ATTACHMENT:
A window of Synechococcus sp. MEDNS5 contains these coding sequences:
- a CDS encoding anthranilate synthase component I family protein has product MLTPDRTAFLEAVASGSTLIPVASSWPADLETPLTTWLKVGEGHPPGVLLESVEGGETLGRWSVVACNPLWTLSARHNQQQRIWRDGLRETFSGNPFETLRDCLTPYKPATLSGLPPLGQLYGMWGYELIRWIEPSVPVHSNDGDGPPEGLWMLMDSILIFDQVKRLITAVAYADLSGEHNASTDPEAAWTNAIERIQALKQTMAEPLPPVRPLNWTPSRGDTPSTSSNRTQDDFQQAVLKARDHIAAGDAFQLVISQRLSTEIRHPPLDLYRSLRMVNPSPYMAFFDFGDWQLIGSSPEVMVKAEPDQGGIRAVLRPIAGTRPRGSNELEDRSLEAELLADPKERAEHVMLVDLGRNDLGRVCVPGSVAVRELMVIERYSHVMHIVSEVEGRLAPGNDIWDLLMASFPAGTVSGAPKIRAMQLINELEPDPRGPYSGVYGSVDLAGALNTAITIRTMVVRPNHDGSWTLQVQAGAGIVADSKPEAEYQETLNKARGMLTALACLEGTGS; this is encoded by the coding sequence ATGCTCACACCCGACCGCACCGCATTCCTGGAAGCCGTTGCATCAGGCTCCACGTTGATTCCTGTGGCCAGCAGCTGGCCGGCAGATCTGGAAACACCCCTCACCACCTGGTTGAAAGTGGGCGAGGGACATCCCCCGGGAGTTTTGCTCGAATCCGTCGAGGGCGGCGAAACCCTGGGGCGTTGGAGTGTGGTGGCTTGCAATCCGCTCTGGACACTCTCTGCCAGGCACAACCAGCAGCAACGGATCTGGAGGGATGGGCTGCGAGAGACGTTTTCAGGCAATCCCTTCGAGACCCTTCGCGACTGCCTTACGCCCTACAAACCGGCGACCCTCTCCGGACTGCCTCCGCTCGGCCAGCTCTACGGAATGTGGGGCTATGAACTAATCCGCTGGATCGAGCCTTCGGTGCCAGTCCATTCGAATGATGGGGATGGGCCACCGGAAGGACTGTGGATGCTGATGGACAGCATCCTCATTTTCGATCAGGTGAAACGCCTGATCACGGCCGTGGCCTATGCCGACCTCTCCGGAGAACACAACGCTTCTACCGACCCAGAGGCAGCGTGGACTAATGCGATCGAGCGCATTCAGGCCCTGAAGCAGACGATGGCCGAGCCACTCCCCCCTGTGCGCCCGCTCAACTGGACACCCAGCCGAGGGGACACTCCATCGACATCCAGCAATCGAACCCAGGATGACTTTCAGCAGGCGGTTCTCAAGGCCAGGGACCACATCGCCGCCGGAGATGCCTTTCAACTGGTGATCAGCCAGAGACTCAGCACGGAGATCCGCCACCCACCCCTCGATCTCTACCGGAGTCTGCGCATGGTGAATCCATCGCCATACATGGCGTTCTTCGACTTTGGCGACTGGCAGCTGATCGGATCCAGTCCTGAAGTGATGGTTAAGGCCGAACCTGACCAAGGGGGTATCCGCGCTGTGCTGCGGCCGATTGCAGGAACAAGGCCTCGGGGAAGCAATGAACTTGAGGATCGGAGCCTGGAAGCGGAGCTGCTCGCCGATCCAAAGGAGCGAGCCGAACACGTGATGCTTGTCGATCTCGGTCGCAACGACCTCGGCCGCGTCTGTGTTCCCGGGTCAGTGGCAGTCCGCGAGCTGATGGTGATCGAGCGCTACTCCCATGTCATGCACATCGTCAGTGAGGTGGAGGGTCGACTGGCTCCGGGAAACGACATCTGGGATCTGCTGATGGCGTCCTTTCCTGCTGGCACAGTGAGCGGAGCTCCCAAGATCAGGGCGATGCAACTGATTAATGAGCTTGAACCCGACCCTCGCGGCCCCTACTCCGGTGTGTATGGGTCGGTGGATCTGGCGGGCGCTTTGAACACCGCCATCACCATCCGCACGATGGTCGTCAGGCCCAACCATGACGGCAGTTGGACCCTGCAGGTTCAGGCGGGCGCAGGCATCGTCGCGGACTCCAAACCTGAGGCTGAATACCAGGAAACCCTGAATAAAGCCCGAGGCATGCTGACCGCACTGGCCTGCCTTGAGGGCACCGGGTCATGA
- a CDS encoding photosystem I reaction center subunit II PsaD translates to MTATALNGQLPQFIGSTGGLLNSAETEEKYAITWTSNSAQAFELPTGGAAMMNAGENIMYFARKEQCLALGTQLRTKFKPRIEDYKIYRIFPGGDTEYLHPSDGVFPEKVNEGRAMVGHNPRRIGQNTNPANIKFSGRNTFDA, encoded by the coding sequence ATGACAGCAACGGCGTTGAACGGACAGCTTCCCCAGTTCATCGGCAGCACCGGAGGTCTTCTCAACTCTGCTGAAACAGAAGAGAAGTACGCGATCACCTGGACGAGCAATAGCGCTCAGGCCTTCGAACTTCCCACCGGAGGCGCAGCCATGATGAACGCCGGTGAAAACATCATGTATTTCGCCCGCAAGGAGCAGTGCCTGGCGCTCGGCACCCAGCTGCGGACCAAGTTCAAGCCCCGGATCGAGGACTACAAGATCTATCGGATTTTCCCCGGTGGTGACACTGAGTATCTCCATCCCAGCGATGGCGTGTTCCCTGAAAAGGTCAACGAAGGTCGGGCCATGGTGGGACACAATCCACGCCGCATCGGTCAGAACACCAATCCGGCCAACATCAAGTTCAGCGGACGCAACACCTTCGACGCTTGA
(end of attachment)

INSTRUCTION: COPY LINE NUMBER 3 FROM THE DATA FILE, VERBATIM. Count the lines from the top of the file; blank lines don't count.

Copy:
- a CDS encoding photosystem I reaction center subunit II PsaD translates to MTATALNGQLPQFIGSTGGLLNSAETEEKYAITWTSNSAQAFELPTGGAAMMNAGENIMYFARKEQCLALGTQLRTKFKPRIEDYKIYRIFPGGDTEYLHPSDGVFPEKVNEGRAMVGHNPRRIGQNTNPANIKFSGRNTFDA, encoded by the coding sequence ATGACAGCAACGGCGTTGAACGGACAGCTTCCCCAGTTCATCGGCAGCACCGGAGGTCTTCTCAACTCTGCTGAAACAGAAGAGAAGTACGCGATCACCTGGACGAGCAATAGCGCTCAGGCCTTCGAACTTCCCACCGGAGGCGCAGCCATGATGAACGCCGGTGAAAACATCATGTATTTCGCCCGCAAGGAGCAGTGCCTGGCGCTCGGCACCCAGCTGCGGACCAAGTTCAAGCCCCGGATCGAGGACTACAAGATCTATCGGATTTTCCCCGGTGGTGACACTGAGTATCTCCATCCCAGCGATGGCGTGTTCCCTGAAAAGGTCAACGAAGGTCGGGCCATGGTGGGACACAATCCACGCCGCATCGGTCAGAACACCAATCCGGCCAACATCAAGTTCAGCGGACGCAACACCTTCGACGCTTGA